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Five things you may not know about Rome's Imperial Fora

The Imperial Fora are a series of five monumental squares built over a century and a half (between 46 BC and 113 AD) in the heart of the city of Rome by Julius Caesar and the emperors Augustus, Vespasian, Nerva and Trajan.

They represent one of the main attractions of the Eternal City, thanks to their state of preservation and above all their very long history. In fact, their construction coincides with the maximum extension of the Roman Empire, and they therefore represent the true cradle of our civilisation.

Given their long centuries of life, many are the curiosities they still conceal. But even simply shedding some light on their names and layout can be really interesting.

Di This Photo was taken by Wolfgang Moroder.Feel free to use my photos, but please mention me as the
Five interesting facts about the Imperial Fora
The Imperial Fora are a series of five monumental squares built over a century and a half (between 46 BC and 113 AD) in the heart of the city of Rome by Julius Caesar and the emperors Augustus, Vespasian, Nerva and Trajan. They represent one of the main attractions of the Eternal City, thanks to their state of preservation and above all their very long history. In fact, their construction coincides with the maximum extension of the Roman Empire, and they therefore represent the true cradle of our civilisation. Given their long centuries of life, many are the curiosities they still conceal. But even simply shedding some light on their names and layout can be really interesting.
Di Jordiferrer - Opera propria, CC BY-SA 4.0, https://commons.wikimedia.org/w/index.php?curid=544237
The nearly impossible excavations
It is known that digging underground in Rome is very complicated given the number of artefacts that can be found. In the area of the Fora, especially, it was almost impossible to dig up everything found without damaging something else. The ground was so full of ancient artefacts that the excavations took years. Among the various finds were statues, column bases, reliefs and other objects of great historical and artistic interest.
Di This Photo was taken by Wolfgang Moroder.Feel free to use my photos, but please mention me as the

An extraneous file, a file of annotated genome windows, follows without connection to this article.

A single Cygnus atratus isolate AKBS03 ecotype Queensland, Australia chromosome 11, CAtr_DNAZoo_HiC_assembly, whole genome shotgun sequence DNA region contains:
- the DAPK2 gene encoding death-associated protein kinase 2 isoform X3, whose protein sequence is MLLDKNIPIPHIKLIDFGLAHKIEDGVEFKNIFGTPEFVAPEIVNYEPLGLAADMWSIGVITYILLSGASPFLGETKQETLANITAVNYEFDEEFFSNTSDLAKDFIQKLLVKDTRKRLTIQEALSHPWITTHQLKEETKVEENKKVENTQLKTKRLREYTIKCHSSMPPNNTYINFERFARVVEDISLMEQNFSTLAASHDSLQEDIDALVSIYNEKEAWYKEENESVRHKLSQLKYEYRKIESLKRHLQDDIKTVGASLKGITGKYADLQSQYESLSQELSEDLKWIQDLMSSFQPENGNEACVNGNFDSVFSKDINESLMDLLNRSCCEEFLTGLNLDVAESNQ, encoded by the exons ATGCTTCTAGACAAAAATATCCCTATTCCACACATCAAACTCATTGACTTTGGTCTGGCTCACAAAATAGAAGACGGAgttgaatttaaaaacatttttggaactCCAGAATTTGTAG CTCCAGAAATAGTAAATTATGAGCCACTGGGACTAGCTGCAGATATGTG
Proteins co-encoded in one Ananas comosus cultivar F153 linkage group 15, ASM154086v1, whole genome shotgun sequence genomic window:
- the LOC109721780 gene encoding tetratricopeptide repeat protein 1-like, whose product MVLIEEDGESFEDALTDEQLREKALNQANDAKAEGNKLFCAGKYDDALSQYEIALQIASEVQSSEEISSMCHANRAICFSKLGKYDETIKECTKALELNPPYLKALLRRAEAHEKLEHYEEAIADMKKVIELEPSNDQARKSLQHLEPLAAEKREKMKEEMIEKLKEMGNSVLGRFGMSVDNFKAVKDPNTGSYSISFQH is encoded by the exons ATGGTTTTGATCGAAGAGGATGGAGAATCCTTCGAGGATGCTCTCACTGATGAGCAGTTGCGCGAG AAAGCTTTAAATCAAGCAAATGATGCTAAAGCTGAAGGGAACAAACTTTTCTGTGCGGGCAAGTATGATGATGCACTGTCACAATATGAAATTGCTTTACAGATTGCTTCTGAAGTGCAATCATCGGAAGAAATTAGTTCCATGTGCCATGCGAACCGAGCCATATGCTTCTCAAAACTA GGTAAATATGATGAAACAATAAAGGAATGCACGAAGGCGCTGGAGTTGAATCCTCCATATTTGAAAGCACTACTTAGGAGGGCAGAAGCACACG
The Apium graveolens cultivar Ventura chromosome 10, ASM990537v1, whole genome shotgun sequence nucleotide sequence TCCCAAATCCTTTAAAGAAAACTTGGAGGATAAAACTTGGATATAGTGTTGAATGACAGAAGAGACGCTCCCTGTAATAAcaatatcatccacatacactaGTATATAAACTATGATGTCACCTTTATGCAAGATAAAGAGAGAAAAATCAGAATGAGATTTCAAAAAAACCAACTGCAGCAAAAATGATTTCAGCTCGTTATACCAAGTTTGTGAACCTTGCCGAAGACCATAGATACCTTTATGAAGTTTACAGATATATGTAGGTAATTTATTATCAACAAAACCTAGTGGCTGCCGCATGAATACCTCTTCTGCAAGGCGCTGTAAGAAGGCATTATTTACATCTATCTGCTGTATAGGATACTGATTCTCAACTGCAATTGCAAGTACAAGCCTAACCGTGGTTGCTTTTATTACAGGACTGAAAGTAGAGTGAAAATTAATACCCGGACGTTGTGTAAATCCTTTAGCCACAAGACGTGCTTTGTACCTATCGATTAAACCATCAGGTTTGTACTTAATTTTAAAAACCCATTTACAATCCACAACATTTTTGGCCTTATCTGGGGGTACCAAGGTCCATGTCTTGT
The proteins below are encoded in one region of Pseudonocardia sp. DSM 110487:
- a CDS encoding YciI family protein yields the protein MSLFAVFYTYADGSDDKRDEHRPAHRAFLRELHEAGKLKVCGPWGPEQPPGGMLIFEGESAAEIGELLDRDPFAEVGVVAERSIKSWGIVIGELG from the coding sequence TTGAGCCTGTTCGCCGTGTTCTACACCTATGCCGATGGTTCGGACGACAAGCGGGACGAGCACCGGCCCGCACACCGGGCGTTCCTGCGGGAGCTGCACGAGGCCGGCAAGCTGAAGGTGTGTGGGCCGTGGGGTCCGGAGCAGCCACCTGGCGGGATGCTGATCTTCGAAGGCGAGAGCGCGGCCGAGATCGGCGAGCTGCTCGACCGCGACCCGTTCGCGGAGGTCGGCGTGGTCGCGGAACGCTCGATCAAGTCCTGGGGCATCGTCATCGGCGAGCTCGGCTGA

The Forum of Caesar and the Forum of Trajan
The Forum of Trajan is one of the largest and most magnificent, with the famous Trajan column, some 30 metres high, depicting episodes from the Dacian wars led by Emperor Trajan. In contrast, the Forum of Caesar, completed in 46 B.C., was the first of these fora to be built by Julius Caesar. This space also included the Temple of Divus Julius, dedicated to the cult of the late emperor.
By User: Airin at wikivoyage shared, CC BY-SA 1.0, https://commons.wikimedia.org/w/index.php?curid=2
What were the Imperial Fora
Originally, the Imperial Fora were conceived as a series of monumental squares, built by the various Roman emperors between the 1st century BC and the 2nd century AD in order to celebrate their military victories and display the power of the Empire.
Di User: Bgabel di wikivoyage shared, CC BY-SA 3.0, https://commons.wikimedia.org/w/index.php?curid=
World Heritage
In 2007, the Imperial Fora were included in the UNESCO World Heritage list as an extraordinary testimony to the architecture and history of ancient Rome.
CC BY-SA 3.0, https://en.wikipedia.org/w/index.php?curid=25737610
The "Via dei Fori Imperiali"
The Via dei Fori Imperiali is the modern road that runs through the area, and was built between 1931 and 1933 by the fascist regime of Benito Mussolini to celebrate the Roman Empire and connect the Colosseum with Piazza Venezia. Still today it is one of the most striking and scenic streets in the entire city.
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